As most of the country is getting ready to head back to school (whatever that may look like), I have been spending a lot of my prayer time focusing on my classroom, curriculum and the students I will get to shepherd this year. As a Christian, what does it look like to teach students in a secular school environment? How can teachers honor God and best serve their students without crossing religious boundaries at public schools? I have been reflecting a lot on when I first moved to Roswell and an experience that has really shaped me as a teacher and as a member of our church here.
Taylor and I first started looking at churches in Roswell after we married and I moved out here. On Easter Sunday, we visited the church we go to now for the first time. All I can say about a large bible church compared to my Episcopalian upbringing is that it was certainly different. We were greeted with a loud worship band and I was shocked by how casual many people in the congregation were. Not a single Easter bonnet in sight! I immediately whispered to Taylor, “I don’t like it.” After lowering my big city nose a bit and listening to an incredible sermon, we went back the following Sunday. As a teacher moving in the middle of the school year, I had only been working as a substitute on occasion and was still very much praying to find my place in Roswell and searching for purpose.
The Sunday after Easter there was an announcement during the service that they were in need of volunteers for the Fine Arts Camp coming up at the beginning of summer. Afterwards, I walked up to the head pastor’s wife, Mary, who was putting on the camp and introduced myself. This was still very out of my comfort zone at the time, but I felt compelled. I told her that I was an art teacher and was interested in helping. As we shook hands, Mary just said point blank, “I prayed for you.” She told me that she was in desperate need of someone to teach art to the younger kids and had been praying someone would come along. I realized in that moment that this was the purpose and place I had been praying for and Taylor and I had found our church home.
“A new command I give you: Love one another. As I have loved you, so you must love one another. By this all men will know that you are my disciples, if you love one another.”John 13:34-35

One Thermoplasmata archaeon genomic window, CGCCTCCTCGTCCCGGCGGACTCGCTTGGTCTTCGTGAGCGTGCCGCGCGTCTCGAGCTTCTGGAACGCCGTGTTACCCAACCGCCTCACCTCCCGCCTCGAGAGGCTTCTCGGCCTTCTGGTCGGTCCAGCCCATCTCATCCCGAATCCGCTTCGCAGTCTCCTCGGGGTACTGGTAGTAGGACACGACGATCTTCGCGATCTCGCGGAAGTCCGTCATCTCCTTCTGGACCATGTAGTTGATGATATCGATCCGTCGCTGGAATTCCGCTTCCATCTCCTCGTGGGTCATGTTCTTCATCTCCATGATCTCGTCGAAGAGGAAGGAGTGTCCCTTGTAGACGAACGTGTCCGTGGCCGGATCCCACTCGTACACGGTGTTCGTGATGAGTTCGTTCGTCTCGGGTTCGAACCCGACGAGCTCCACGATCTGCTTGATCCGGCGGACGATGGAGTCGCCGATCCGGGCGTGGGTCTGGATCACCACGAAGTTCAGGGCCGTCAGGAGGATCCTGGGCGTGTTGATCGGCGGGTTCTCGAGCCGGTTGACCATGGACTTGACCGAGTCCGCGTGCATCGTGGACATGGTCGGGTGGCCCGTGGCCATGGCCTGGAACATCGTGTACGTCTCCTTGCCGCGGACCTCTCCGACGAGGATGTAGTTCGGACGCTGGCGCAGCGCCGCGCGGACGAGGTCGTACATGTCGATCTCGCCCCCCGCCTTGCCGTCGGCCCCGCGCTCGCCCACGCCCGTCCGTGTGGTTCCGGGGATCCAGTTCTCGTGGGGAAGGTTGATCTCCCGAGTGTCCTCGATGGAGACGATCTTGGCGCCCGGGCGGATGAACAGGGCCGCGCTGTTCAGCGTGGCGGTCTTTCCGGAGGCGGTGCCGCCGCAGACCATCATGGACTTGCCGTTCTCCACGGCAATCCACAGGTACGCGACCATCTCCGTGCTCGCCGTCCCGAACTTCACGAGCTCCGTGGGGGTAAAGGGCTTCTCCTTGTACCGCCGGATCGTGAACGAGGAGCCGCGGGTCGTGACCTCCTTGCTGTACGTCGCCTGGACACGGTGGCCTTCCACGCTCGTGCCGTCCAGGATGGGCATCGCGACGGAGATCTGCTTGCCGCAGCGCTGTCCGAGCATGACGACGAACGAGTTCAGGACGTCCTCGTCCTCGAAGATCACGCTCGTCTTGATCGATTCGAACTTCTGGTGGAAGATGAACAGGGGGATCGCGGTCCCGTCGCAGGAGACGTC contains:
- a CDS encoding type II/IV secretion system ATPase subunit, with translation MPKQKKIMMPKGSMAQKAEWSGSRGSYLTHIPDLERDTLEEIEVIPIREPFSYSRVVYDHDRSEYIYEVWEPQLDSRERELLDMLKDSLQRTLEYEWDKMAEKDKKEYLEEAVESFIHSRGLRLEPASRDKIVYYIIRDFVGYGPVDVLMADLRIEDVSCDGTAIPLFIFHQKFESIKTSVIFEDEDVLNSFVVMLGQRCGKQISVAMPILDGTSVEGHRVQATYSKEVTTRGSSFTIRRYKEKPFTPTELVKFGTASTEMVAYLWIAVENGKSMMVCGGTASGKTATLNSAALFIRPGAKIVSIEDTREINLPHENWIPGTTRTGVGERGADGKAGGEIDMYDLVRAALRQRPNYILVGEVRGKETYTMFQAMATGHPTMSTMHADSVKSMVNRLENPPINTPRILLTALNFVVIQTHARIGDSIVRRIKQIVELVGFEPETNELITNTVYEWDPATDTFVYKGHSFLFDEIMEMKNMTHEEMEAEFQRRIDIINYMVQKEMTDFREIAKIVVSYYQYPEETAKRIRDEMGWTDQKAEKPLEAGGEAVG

As I prepped projects for Fine Arts Camp, one of the first questions I asked Mary was if there was a biblical curriculum or theme for the week. I will never forget what she told me. “No. This week is about showing the children of Roswell Jesus through our love.” I was thrown off by this at first, but then saw how brilliant it was. Our church’s goal has always been to reach 10% of our town’s population. Not every kid has the privilege of growing up in the church and, unfortunately, bad experiences or misinformation can even leave some in fear of the church. I was so intrigued of the mission to just be a fun and safe place for our community with the added allure for many of free child care. After all, the first step of bringing people to the church is getting their feet through the door. People don’t always come to Jesus in a single instance, but opening a safe place builds that foundation.
I often think of the Jars of Clay song that reminds us, “And they’ll know we are Christians by our love.” This might be the best mindset when it comes to teaching in a secular school as well as all of our interactions. My biggest embarrassments are the times when I have acted or spoken in ways that are contradictory to the Christian image. My biggest goal as a woman, mother and teacher is to show those around me my faith through my actions. I don’t need to declare my religious beliefs or teach the bible in school in order to show my students the love of Jesus. Let us all strive to act in ways that when we encounter others they will know we are Christians by our love.
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